In the opening paragraph of Moby Dick, Ishmael, the narrator, explains how the ocean affects his mind and soul:
Looking out “over the watery part of the world,” says Ishmael, “is a way for me to dispel melancholy and regulate blood circulation. Whenever I find myself getting dull around the mouth, when my soul feels like a drizzly November morning, when I unconsciously stop in front of an undertaker’s shop window (…) I know it’s time to get to sea as soon as possible .’
Author of the famous book, Herman Melville, knew instinctively that the sea lifts the mood and that the ocean is somehow able to heal us. 165 years later, marine biologist Callum Roberts repeats Melville’s words:
‘We humans have a deep bond with the sea. The sea inspires, enraptures and comforts us (…) Our relationship with the sea goes way back in time (…) all the way to the origin of life itself. We are creatures of the ocean.’
Happier (walking) by the sea
It took five years for researchers to piece together data to “prove” what so many of us have known for a long time. In 2019, one of the most detailed studies ever into the wellbeing effects of a stay by the sea was published. Based on data from nearly 26,000 people, the researchers concluded that those who live within 20 kilometers of the English coast are happier and have better mental health than those inland. The results apply in particular to households with the lowest incomes.
This is not the only study showing that the words of Melville’s Ishmael (in 1851) indicate something that is still of universal value today. A New Zealand study claims that the more often people look at the sea, the more relaxed, calm and vital they feel. In terms of positive effects on mood and well-being, the sea surpasses everything, including green landscapes and trees. A 2016 study from the University of Exeter shows that people living near the coast are ‘generally healthier and happier than those inland’, a finding that matches the results of a survey of older people in Ireland showing that those with a sea view are less likely to suffer from depression.
These theories and studies support the healthy effects of walking by the sea:
1. Natural recovery
Why does the sea make us feel so good? According to Professor Douglas Kenrick, constant overstimulation and mental turmoil cause our brains to continuously run ‘in high gear’, which is accompanied by a debilitating stress level. Our brains need time to recover. They must be able to relax and refuel. Or, in Kenrick’s words, to undergo a period of ‘natural recovery’.
This happens most effectively in an environment that we find somewhat interesting and that is fairly new to us, but also has a high level of predictability, keeping us engaged and relaxed at the same time. A kind of regularity that is not monotony, familiarity without boredom, similar to the river walk. The sea may well be the epitome of regularity without monotony: unchanging in essence and at the same time enchanting with its foaming waves, diving seabirds and scattered light.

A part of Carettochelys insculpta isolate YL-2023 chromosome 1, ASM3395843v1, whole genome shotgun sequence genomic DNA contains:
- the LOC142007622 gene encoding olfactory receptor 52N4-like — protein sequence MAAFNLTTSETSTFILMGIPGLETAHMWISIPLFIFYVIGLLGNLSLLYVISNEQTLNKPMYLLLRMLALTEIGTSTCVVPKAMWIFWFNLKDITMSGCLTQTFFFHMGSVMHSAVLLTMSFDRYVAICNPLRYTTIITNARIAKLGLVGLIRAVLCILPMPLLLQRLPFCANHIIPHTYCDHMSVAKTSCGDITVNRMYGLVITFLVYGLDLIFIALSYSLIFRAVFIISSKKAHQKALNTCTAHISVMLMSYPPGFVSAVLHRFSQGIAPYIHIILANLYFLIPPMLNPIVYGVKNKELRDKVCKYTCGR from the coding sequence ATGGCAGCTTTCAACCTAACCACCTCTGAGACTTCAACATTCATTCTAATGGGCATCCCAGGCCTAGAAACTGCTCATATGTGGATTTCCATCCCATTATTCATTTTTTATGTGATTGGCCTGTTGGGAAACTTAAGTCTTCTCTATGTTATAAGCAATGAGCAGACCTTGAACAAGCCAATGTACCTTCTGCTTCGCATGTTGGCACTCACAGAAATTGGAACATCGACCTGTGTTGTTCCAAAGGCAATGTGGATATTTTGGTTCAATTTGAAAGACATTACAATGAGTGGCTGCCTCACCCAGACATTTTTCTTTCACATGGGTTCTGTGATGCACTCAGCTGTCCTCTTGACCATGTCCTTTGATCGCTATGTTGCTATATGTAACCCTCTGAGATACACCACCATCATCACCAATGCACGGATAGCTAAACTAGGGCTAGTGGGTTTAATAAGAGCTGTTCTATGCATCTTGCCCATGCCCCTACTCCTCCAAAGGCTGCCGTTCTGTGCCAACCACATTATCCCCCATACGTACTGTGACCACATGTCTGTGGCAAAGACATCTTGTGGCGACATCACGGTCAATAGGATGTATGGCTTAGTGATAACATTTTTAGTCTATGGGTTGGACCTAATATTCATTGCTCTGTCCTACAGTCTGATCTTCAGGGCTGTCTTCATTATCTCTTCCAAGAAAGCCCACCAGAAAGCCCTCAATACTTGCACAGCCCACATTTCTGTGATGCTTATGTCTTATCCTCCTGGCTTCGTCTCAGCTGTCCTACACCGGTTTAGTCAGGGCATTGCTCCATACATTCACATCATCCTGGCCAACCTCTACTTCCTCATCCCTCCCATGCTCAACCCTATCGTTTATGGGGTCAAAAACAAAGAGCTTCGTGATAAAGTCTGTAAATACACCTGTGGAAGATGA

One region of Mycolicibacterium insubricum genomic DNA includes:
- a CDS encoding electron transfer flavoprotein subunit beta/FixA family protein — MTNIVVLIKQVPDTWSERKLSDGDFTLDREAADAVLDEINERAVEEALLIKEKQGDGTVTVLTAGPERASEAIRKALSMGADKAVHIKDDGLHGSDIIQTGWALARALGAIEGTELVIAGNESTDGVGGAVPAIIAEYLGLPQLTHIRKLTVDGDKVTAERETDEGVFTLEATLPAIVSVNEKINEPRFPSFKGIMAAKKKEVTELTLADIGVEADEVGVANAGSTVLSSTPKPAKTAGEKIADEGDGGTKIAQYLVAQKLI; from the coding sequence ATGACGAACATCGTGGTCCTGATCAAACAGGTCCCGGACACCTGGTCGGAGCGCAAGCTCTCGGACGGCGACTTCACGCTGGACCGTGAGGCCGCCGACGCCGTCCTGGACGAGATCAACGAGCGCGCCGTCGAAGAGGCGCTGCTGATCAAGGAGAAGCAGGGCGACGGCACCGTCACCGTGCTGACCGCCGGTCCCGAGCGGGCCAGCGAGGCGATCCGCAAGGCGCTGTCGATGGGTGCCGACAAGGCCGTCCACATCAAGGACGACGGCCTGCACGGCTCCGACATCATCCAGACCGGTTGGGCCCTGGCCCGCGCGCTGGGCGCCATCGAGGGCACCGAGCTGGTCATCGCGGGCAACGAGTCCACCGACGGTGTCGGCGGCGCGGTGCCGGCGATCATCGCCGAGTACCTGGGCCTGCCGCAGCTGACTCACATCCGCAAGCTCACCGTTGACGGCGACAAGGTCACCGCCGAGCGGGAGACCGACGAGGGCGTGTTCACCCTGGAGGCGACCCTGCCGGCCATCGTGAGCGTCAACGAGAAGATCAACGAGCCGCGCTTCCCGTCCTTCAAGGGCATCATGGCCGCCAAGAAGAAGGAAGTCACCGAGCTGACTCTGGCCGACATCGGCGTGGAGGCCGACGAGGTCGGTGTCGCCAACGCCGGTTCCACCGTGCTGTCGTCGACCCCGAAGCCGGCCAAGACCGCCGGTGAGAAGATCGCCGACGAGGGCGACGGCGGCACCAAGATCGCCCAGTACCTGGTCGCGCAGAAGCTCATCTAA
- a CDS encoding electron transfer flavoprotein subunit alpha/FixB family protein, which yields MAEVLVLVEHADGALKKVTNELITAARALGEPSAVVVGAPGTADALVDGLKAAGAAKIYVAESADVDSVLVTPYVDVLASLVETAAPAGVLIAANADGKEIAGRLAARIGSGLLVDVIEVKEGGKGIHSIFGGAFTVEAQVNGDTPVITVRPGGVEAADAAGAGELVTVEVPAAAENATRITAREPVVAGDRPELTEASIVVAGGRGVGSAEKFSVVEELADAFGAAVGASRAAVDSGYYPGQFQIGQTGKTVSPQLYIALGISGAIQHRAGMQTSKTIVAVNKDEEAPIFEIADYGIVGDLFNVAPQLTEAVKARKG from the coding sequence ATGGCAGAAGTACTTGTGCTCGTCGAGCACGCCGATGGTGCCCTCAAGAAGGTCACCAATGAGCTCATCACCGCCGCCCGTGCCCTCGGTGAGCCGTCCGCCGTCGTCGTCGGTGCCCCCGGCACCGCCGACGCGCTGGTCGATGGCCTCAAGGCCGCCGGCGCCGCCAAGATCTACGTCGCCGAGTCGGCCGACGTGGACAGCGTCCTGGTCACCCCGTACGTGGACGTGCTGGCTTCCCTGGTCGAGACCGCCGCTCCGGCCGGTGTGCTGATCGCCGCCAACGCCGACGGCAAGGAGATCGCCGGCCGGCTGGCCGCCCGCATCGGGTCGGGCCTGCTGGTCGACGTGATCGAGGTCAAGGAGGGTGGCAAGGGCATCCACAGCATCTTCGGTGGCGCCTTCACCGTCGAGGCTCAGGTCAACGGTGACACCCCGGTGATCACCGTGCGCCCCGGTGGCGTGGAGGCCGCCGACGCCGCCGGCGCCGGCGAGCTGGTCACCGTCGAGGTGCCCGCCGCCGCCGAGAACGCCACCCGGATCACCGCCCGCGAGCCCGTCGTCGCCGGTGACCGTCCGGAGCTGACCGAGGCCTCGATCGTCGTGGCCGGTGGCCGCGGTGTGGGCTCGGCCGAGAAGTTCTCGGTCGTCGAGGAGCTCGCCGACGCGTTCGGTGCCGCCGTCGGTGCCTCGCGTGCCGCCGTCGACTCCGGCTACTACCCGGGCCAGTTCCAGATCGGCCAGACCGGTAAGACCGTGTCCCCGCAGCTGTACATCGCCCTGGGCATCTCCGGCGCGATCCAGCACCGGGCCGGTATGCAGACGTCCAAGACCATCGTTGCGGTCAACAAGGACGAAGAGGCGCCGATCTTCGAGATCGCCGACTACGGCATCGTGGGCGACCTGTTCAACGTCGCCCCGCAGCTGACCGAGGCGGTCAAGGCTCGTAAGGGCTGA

2. Powerful Mood Altering Effect
Others think the ebb and flow of the sea may have something to do with its powerful mood-altering effect: its constant pattern of movement is said to encourage our minds to step out of the maelstrom of our own thoughts.
3. Ancient memories
According to the biophilia hypothesis, we automatically relax when we are close to water and food sources, as if our brains contained ancient molecular memories of starvation and dehydration.
Some researchers believe that the omega-3 fatty acids in oily fish and shellfish played an essential role in human brain development and that we inherit that knowledge instinctively, making us feel again and again attracted to a marine environment, as if realizing that the sea is both our home and a source of essential nutrition.
5. Seawater bacteria
And then there’s the theory that seawater contains bacteria that boost our immunity, causing us to feel unconsciously physiologically attracted to the sea when we want to replenish our microbiome.
6. Calming environment
Scientists have also investigated specific features of the sea. According to them, the sounds of the surf and breaking waves are very soothing, the reflections stimulate our brains and the fractal patterns of shells and waves calm our tired brain.
Walking by the sea is ‘just’ good
But do we need the latest scientific insights to tempt us to take a walk along the coast? Sea spas were already very popular in the nineteenth century, millions of people spend their summer holidays by the sea, literature is almost drowning in stories about the ocean and the sea, and more than a third of the world’s population chooses a life on the coast. Science only confirms our often irresistible physiological longing for the sea, which every now and then reminds us that it’s time for a beach or coastal walk again.
How often do we have to go to sea? If we take a moment twice a week, or once for at least two hours, we have the best chance of good general and mental health, according to environmental psychologist Lewis Elliot.
Tips for walking by the sea
- Coastal trails tend to be less crowded on rainy days and in the winter months.
- According to the British Bird Protection Agency, the best time to watch seabirds is between April and June.
- May through August is the ideal time to collect samphire and many types of seaweed.
- Sea-walking can be done all year round. Choose a safe stretch of coast where the water is calm.
- Can’t go to the coast? Then follow a river, this is an excellent alternative.
Have fun and good luck on your walk!